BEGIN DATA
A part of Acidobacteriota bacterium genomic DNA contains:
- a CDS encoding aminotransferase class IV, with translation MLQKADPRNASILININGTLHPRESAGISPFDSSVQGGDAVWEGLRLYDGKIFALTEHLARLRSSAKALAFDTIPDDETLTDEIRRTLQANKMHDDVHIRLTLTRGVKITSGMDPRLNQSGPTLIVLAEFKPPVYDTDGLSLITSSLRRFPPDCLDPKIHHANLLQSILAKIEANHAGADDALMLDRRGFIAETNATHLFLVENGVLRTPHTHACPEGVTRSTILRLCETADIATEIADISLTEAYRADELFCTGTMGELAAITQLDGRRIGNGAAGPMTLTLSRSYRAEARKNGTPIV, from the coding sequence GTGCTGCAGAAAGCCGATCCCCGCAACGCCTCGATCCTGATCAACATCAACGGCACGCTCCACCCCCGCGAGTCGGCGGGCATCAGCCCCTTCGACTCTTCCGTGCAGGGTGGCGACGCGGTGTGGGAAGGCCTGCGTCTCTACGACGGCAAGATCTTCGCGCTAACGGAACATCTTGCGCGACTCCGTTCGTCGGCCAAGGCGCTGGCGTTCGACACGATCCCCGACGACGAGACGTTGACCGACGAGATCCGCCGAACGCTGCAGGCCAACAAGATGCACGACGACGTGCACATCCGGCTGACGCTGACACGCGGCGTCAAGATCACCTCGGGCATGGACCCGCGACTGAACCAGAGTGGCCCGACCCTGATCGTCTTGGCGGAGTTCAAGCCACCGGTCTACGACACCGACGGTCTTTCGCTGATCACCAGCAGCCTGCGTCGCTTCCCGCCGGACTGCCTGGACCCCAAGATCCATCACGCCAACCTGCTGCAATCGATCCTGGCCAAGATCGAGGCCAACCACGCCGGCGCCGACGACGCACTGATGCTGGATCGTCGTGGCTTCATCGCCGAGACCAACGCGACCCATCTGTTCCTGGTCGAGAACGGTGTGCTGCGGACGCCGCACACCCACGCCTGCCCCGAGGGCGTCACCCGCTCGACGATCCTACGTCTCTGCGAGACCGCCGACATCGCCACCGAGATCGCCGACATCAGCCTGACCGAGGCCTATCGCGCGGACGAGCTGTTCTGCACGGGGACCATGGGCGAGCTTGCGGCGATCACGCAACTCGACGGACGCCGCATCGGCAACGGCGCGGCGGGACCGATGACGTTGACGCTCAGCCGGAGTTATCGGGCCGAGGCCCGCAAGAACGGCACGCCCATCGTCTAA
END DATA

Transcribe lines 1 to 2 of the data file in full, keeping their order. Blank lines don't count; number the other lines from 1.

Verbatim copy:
A part of Acidobacteriota bacterium genomic DNA contains:
- a CDS encoding aminotransferase class IV, with translation MLQKADPRNASILININGTLHPRESAGISPFDSSVQGGDAVWEGLRLYDGKIFALTEHLARLRSSAKALAFDTIPDDETLTDEIRRTLQANKMHDDVHIRLTLTRGVKITSGMDPRLNQSGPTLIVLAEFKPPVYDTDGLSLITSSLRRFPPDCLDPKIHHANLLQSILAKIEANHAGADDALMLDRRGFIAETNATHLFLVENGVLRTPHTHACPEGVTRSTILRLCETADIATEIADISLTEAYRADELFCTGTMGELAAITQLDGRRIGNGAAGPMTLTLSRSYRAEARKNGTPIV, from the coding sequence GTGCTGCAGAAAGCCGATCCCCGCAACGCCTCGATCCTGATCAACATCAACGGCACGCTCCACCCCCGCGAGTCGGCGGGCATCAGCCCCTTCGACTCTTCCGTGCAGGGTGGCGACGCGGTGTGGGAAGGCCTGCGTCTCTACGACGGCAAGATCTTCGCGCTAACGGAACATCTTGCGCGACTCCGTTCGTCGGCCAAGGCGCTGGCGTTCGACACGATCCCCGACGACGAGACGTTGACCGACGAGATCCGCCGAACGCTGCAGGCCAACAAGATGCACGACGACGTGCACATCCGGCTGACGCTGACACGCGGCGTCAAGATCACCTCGGGCATGGACCCGCGACTGAACCAGAGTGGCCCGACCCTGATCGTCTTGGCGGAGTTCAAGCCACCGGTCTACGACACCGACGGTCTTTCGCTGATCACCAGCAGCCTGCGTCGCTTCCCGCCGGACTGCCTGGACCCCAAGATCCATCACGCCAACCTGCTGCAATCGATCCTGGCCAAGATCGAGGCCAACCACGCCGGCGCCGACGACGCACTGATGCTGGATCGTCGTGGCTTCATCGCCGAGACCAACGCGACCCATCTGTTCCTGGTCGAGAACGGTGTGCTGCGGACGCCGCACACCCACGCCTGCCCCGAGGGCGTCACCCGCTCGACGATCCTACGTCTCTGCGAGACCGCCGACATCGCCACCGAGATCGCCGACATCAGCCTGACCGAGGCCTATCGCGCGGACGAGCTGTTCTGCACGGGGACCATGGGCGAGCTTGCGGCGATCACGCAACTCGACGGACGCCGCATCGGCAACGGCGCGGCGGGACCGATGACGTTGACGCTCAGCCGGAGTTATCGGGCCGAGGCCCGCAAGAACGGCACGCCCATCGTCTAA